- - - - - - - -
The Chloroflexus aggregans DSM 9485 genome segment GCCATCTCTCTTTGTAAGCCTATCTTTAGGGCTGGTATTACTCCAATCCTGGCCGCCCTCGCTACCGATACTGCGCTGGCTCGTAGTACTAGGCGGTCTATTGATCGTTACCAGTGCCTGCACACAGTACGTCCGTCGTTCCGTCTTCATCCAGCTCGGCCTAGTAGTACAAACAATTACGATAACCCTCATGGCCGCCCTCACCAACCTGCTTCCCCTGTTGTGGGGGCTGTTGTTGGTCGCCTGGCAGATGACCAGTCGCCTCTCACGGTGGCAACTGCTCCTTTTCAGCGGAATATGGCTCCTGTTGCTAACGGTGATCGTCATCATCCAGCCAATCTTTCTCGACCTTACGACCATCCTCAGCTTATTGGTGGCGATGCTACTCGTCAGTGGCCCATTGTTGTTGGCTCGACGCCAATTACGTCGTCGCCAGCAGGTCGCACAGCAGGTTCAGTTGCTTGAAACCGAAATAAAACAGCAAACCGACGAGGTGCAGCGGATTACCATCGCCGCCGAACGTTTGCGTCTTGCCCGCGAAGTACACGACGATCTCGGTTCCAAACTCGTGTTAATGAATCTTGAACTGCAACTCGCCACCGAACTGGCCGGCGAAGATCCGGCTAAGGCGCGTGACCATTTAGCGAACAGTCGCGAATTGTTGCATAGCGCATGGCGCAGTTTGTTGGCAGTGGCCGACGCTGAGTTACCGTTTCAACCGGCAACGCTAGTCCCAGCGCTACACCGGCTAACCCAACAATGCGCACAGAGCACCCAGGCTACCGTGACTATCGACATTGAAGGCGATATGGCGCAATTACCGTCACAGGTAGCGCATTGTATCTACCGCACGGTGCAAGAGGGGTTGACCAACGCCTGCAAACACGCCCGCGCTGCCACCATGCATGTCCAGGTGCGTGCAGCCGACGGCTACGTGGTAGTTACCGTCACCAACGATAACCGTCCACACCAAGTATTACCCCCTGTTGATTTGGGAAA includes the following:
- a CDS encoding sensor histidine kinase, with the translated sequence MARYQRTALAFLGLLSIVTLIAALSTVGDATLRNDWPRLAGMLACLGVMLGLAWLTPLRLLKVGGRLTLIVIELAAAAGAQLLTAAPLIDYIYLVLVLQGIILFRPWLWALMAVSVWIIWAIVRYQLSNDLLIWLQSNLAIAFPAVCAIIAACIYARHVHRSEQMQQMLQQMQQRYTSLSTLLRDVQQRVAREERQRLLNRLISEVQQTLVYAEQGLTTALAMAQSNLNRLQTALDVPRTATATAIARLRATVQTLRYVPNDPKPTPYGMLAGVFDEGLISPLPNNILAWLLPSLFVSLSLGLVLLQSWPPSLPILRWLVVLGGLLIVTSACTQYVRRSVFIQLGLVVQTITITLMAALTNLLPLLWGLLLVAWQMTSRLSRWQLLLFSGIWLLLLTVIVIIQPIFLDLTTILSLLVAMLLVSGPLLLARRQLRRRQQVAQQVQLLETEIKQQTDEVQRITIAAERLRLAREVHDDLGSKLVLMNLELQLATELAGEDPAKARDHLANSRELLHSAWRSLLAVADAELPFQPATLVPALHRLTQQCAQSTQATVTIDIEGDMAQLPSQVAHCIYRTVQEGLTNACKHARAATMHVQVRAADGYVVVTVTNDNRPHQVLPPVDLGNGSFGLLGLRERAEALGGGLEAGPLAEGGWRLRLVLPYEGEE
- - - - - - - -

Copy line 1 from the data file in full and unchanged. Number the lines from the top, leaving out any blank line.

The Chloroflexus aggregans DSM 9485 genome segment GCCATCTCTCTTTGTAAGCCTATCTTTAGGGCTGGTATTACTCCAATCCTGGCCGCCCTCGCTACCGATACTGCGCTGGCTCGTAGTACTAGGCGGTCTATTGATCGTTACCAGTGCCTGCACACAGTACGTCCGTCGTTCCGTCTTCATCCAGCTCGGCCTAGTAGTACAAACAATTACGATAACCCTCATGGCCGCCCTCACCAACCTGCTTCCCCTGTTGTGGGGGCTGTTGTTGGTCGCCTGGCAGATGACCAGTCGCCTCTCACGGTGGCAACTGCTCCTTTTCAGCGGAATATGGCTCCTGTTGCTAACGGTGATCGTCATCATCCAGCCAATCTTTCTCGACCTTACGACCATCCTCAGCTTATTGGTGGCGATGCTACTCGTCAGTGGCCCATTGTTGTTGGCTCGACGCCAATTACGTCGTCGCCAGCAGGTCGCACAGCAGGTTCAGTTGCTTGAAACCGAAATAAAACAGCAAACCGACGAGGTGCAGCGGATTACCATCGCCGCCGAACGTTTGCGTCTTGCCCGCGAAGTACACGACGATCTCGGTTCCAAACTCGTGTTAATGAATCTTGAACTGCAACTCGCCACCGAACTGGCCGGCGAAGATCCGGCTAAGGCGCGTGACCATTTAGCGAACAGTCGCGAATTGTTGCATAGCGCATGGCGCAGTTTGTTGGCAGTGGCCGACGCTGAGTTACCGTTTCAACCGGCAACGCTAGTCCCAGCGCTACACCGGCTAACCCAACAATGCGCACAGAGCACCCAGGCTACCGTGACTATCGACATTGAAGGCGATATGGCGCAATTACCGTCACAGGTAGCGCATTGTATCTACCGCACGGTGCAAGAGGGGTTGACCAACGCCTGCAAACACGCCCGCGCTGCCACCATGCATGTCCAGGTGCGTGCAGCCGACGGCTACGTGGTAGTTACCGTCACCAACGATAACCGTCCACACCAAGTATTACCCCCTGTTGATTTGGGAAA includes the following: